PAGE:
Head of Crosier

French or English
last third of 12th century

Object Place: Europe, France/England


12.4 x 8.1 cm (4 7/8 x 3 3/16 in.)

Accession Number


Medium or Technique

Gilded copper (99.2% copper, .8% lead), glass

Not On View





Round-sectioned crook diminishing in thickness from the base and terminating in a volute that approximates a serpent: a spiral with a beast head at the end. Solid cast (as a straight piece), chased, bent into a spiral (probably with annealing), and gilded by mercury-amalgam method. The square inset soldered to the base with high-tin bronze (58% copper, 30% tin, 12% zinc) is probably the end of a pin that extended through a knop to attach the head to a wooden staff. The head has an open mouth, small upright ears, and inset translucent-green glass eyes. Engraved decoration marks the ears, nose, folds on either side of the mouth and the top of the head. Engraved low on the shaft between double bands is a stylized leaf design comprising a diaper pattern of lozenges with a short vertical line in each.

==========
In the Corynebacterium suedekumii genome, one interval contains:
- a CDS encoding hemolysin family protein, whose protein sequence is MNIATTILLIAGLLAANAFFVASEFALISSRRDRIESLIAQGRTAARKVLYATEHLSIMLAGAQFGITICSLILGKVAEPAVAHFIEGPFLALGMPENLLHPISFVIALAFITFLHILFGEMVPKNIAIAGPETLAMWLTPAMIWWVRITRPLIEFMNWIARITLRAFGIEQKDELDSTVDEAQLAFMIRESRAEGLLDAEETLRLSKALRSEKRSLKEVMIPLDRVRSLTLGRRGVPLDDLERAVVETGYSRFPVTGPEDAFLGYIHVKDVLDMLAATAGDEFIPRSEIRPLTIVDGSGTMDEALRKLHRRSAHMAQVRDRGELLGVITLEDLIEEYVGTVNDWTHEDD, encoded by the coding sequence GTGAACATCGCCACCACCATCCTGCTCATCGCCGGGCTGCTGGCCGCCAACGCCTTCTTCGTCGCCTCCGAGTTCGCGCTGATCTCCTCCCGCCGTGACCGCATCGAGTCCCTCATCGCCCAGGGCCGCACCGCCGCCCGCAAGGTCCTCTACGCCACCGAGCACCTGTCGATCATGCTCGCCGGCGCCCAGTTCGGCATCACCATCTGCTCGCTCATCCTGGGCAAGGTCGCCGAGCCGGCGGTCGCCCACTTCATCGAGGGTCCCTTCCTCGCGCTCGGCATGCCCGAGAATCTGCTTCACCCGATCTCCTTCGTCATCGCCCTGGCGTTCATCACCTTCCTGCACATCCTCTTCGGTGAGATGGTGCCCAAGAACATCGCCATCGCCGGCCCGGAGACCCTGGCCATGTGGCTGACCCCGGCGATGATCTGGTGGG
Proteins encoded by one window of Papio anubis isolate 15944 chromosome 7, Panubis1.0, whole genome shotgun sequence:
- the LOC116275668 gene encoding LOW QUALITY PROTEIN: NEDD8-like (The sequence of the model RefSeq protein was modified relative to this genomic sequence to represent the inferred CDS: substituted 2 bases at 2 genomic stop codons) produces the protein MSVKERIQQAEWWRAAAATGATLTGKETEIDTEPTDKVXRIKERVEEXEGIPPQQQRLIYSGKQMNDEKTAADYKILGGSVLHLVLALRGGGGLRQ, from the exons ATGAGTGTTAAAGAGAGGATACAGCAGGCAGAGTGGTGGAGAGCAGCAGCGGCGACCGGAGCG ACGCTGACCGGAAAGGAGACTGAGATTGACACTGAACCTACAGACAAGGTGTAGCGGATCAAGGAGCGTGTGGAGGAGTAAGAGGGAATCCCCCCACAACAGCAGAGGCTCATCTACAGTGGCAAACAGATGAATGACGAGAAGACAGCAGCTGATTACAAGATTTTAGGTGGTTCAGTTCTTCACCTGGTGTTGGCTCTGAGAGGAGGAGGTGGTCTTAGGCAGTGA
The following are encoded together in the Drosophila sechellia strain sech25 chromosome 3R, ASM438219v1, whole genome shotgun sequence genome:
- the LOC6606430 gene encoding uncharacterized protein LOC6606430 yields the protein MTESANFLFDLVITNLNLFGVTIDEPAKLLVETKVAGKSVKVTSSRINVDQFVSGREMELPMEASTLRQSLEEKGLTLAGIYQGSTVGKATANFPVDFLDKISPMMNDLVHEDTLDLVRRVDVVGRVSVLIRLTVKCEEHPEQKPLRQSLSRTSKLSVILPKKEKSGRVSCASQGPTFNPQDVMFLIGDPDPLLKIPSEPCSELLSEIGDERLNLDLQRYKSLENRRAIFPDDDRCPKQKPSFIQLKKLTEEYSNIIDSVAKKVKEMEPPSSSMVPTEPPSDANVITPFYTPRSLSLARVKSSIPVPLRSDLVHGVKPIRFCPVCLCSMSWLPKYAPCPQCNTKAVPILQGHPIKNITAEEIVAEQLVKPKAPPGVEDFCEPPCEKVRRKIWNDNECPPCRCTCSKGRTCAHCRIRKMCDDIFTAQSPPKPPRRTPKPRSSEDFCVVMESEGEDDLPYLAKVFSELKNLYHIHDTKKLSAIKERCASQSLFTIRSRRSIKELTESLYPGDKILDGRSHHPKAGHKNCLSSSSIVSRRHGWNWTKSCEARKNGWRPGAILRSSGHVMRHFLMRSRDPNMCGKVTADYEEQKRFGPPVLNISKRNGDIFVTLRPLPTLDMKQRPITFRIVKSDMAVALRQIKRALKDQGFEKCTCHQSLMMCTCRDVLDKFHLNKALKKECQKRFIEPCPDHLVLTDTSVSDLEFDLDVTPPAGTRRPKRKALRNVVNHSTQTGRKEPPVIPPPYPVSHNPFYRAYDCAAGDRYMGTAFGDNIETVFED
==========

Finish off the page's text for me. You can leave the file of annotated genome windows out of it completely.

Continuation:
19th century, probably the abbey church of St-Pierre, Airvault, France. By 1880, M. Gaillard de la Dionnerie, Poitiers [see note 1]; November 30 - December 2, 1903, Gaillard de la Dionnerie sale, Hôtel Drouot, Paris, lot 132. December 14, 1911, anonymous sale, Hôtel Drouot, Paris, lot 44, to Henri Leman for 3,260 fr [see note 2]. 1924, Alexandre Léonce Rosenberg (b. 1877 - d. 1947), Paris; June 12-13, 1924, Rosenberg sale, Hôtel Drouot, Paris, lot 9. Julien Chappée (b. 1862 - d. 1957), Le Mans [see note 3]. 1936, Raphael Stora, Paris; July 1, 1936, sold by Stora to the Brummer Gallery New York (stock no. P13018); 1947, sold by Brummer to the MFA for $5000. (Accession Date: November 13, 1947)

[1] This was first mentioned in the Bulletin de la Société des antiquaires de l'Ouest 1880/1882 and 1883/1884 as probably coming from they abbey at Airvault. At that time it belonged to M. Gaillard de la Dionnerie. [2] At the time of the 1911 and 1924 auctions, the crosier head had been extended with the addition of an engraved knop. This was removed by the time Joseph Brummer owned it. [3] According to the Brummer inventory card.

Credit Line

1941 Museum Fund